Permitting problems in Minnesota to delay ND oil pipeline project for 1 year - Bring Me The News

Permitting problems in Minnesota to delay ND oil pipeline project for 1 year


Permitting problems in Minnesota are delaying a Canadian company from building a 612-mile pipeline from western North Dakota's Bakken oil fields, The Associated Press reports.

Enbridge Energy Partners LP, which is based in Calgary, Alberta, disclosed the delay Tuesday of the $2.6 billion Sandpiper pipeline in a filing with the U.S. Securities and Exchange Commission.

According to the Wall Street Journal, the Sandpiper pipeline is designed to move 225,000 barrels of oil a day from North Dakota to Clearbrook, Minnesota, and in turn, ship up to 375,000 barrels a day from the Minnesota location to another oil hub in Superior, Wisconsin.

The delay comes after the Minnesota Public Utilities Commission requested an expanded study on the environmental impacts of six possible routes of pipeline. Critics have suggested the planned route of the pipeline crosses many environmentally-sensitive areas in northern Minnesota, including rivers, lakes and wetlands.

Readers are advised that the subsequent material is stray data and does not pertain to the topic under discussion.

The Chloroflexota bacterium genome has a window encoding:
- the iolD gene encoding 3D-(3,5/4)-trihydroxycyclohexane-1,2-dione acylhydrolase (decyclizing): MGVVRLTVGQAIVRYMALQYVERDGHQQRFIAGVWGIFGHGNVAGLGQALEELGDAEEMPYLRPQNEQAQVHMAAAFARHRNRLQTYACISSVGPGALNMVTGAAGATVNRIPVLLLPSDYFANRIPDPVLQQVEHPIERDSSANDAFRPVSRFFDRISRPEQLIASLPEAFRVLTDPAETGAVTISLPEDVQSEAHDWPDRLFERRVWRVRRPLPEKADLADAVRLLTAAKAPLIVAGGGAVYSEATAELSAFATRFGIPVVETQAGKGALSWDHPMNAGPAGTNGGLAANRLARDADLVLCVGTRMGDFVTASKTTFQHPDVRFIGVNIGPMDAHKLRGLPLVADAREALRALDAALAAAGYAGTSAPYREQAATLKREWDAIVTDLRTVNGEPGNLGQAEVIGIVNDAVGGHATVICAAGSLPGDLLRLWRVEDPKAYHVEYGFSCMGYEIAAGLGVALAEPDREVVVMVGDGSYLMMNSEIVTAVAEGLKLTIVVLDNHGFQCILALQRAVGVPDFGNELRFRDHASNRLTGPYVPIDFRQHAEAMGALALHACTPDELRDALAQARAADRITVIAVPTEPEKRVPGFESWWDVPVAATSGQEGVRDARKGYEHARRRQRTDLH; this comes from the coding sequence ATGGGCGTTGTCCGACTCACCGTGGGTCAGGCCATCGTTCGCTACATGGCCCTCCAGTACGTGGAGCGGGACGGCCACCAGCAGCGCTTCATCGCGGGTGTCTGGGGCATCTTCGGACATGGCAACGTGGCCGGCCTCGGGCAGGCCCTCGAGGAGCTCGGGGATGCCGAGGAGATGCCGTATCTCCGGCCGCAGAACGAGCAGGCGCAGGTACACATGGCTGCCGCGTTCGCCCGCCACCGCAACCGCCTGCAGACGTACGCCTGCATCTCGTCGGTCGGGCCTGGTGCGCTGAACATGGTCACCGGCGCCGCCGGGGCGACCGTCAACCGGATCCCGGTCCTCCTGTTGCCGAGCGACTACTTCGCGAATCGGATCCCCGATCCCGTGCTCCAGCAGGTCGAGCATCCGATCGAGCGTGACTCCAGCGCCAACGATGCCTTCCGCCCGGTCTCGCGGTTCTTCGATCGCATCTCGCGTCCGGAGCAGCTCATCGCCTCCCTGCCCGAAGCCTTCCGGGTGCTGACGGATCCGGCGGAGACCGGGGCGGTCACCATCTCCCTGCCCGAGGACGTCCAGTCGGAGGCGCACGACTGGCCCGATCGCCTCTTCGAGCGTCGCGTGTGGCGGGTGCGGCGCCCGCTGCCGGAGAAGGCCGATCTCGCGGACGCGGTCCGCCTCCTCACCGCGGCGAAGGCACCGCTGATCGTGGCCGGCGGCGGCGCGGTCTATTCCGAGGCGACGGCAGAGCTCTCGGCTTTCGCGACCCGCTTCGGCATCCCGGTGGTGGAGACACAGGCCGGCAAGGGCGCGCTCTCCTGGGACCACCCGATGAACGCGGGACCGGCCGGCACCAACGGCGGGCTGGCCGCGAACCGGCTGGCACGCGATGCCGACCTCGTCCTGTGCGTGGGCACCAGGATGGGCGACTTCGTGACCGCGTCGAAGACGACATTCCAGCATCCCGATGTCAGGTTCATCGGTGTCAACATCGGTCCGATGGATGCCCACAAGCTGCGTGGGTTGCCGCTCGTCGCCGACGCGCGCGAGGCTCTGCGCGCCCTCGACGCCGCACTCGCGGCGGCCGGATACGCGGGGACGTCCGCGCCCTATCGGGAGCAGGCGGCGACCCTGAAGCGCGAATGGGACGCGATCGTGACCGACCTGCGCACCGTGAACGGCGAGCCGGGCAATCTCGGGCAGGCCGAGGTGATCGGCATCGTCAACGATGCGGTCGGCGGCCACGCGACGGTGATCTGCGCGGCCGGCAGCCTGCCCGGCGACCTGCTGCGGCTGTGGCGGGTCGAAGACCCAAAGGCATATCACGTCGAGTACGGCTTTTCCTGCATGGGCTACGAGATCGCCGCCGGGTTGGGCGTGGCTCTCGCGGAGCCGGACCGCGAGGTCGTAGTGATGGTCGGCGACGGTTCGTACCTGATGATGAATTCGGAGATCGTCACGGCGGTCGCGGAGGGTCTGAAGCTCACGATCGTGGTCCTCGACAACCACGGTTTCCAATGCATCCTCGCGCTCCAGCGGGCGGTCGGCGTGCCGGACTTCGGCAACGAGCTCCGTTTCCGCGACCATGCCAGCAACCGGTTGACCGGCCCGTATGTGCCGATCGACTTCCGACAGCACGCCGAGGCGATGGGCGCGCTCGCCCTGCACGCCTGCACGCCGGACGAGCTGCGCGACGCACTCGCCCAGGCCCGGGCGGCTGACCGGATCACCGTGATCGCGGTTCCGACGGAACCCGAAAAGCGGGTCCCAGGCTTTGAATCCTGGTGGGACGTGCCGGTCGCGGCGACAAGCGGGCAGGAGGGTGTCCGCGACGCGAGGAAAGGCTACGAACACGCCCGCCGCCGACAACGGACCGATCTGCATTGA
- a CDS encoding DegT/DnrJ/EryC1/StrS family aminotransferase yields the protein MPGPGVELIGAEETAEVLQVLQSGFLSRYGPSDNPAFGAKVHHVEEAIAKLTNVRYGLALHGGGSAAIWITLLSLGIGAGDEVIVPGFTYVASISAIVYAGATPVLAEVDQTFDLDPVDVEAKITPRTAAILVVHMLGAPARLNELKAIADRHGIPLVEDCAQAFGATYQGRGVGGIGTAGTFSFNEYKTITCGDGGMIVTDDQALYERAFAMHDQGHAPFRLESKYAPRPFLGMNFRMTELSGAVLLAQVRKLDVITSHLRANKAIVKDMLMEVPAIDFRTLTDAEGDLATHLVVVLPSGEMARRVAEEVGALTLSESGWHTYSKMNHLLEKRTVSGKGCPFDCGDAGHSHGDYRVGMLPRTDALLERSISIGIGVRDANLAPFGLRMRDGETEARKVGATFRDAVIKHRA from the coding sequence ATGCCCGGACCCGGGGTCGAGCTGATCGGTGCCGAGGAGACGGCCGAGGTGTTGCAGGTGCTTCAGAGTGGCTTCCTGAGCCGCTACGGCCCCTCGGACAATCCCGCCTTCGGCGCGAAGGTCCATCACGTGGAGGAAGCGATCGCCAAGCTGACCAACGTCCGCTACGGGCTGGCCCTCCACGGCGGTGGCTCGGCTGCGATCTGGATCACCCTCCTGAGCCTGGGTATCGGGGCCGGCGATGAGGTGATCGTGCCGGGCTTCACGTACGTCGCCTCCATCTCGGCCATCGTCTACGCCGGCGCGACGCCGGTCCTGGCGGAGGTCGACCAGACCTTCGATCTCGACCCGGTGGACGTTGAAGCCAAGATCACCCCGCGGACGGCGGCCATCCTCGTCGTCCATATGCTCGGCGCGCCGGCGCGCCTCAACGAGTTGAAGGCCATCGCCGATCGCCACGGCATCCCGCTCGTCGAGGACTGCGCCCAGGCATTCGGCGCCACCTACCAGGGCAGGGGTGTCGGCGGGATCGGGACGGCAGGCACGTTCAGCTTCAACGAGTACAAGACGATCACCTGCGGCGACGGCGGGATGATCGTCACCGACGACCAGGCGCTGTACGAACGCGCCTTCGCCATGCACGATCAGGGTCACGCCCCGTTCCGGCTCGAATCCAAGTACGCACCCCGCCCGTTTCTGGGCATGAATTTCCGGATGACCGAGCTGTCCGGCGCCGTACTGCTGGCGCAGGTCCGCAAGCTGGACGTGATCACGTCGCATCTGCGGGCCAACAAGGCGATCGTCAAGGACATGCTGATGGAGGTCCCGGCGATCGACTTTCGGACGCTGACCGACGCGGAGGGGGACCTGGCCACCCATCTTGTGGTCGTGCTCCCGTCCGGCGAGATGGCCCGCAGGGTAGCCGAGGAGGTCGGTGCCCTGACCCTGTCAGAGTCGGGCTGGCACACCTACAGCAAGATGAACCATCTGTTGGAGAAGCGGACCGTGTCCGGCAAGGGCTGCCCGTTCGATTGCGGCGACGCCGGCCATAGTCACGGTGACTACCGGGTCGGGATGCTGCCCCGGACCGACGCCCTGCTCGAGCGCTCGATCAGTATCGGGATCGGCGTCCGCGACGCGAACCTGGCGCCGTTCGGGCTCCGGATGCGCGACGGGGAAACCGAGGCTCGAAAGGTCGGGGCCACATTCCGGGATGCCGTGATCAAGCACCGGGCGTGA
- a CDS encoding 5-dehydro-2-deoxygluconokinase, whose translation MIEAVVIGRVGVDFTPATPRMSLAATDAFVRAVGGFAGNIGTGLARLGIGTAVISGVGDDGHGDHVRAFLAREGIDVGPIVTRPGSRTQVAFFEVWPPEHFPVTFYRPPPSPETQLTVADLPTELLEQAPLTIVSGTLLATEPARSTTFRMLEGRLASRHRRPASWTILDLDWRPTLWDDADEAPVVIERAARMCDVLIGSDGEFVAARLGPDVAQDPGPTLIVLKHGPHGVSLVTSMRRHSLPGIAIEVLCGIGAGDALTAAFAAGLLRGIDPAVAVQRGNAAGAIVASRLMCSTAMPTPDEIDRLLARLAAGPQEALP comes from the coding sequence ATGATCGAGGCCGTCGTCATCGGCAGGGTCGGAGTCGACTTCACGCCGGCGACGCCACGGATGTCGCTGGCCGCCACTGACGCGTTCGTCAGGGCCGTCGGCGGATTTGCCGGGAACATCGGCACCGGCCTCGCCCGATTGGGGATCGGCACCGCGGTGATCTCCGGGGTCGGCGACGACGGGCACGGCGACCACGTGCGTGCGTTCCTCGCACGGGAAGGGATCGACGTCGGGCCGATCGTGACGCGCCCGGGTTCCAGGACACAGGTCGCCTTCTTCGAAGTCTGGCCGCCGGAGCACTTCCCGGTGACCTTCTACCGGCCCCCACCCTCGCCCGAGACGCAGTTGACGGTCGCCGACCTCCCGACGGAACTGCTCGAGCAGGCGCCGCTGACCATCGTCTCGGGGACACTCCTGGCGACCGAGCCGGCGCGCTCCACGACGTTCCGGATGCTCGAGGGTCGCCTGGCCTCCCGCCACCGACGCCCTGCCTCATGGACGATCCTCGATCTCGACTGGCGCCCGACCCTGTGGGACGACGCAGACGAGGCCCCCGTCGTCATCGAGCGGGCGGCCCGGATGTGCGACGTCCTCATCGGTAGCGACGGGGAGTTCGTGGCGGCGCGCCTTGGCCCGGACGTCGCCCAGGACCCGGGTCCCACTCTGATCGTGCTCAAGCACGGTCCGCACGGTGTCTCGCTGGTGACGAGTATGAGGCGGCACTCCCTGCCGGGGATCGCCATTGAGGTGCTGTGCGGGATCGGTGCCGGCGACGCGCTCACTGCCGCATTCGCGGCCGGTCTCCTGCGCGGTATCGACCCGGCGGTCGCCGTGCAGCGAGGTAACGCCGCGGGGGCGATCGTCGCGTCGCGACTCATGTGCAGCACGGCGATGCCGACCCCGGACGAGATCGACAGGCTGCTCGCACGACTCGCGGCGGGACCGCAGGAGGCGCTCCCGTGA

The Minnesota Department of Natural Resources sent a letter to the Public Utilities Commission in August, asking the agency to "strongly consider" one of several alternatives to the route proposed by Enbridge for the pipeline.

“The Preferred Route for the Sandpiper Project is proposed in a region of the state that contains a concentration of important lakes for fisheries, trout streams, sensitive aquifers, public conservation lands, and mineral and forestry resources,” the DNR wrote in the letter.

In conference call with reporters Tuesday, Enbridge Chief Executive Al Monaco said Minnesota regulators have decided to split their vetting process into two separate tracks, which is causing the delay, according to Journal. One of the vetting processes is focusing on the need for the added takeaway capacity, while the other will debate the routing of the pipeline, Monaco says.

Enbridge says alternate routes will be more costly. In a statement emailed to the Star Tribune in August, Enbridge said the preferred route is the best choice for natural resources.

“It travels along existing utility right of way, is shorter than other proposed alternatives and minimizes impacts on people and the environment,” the statement read.

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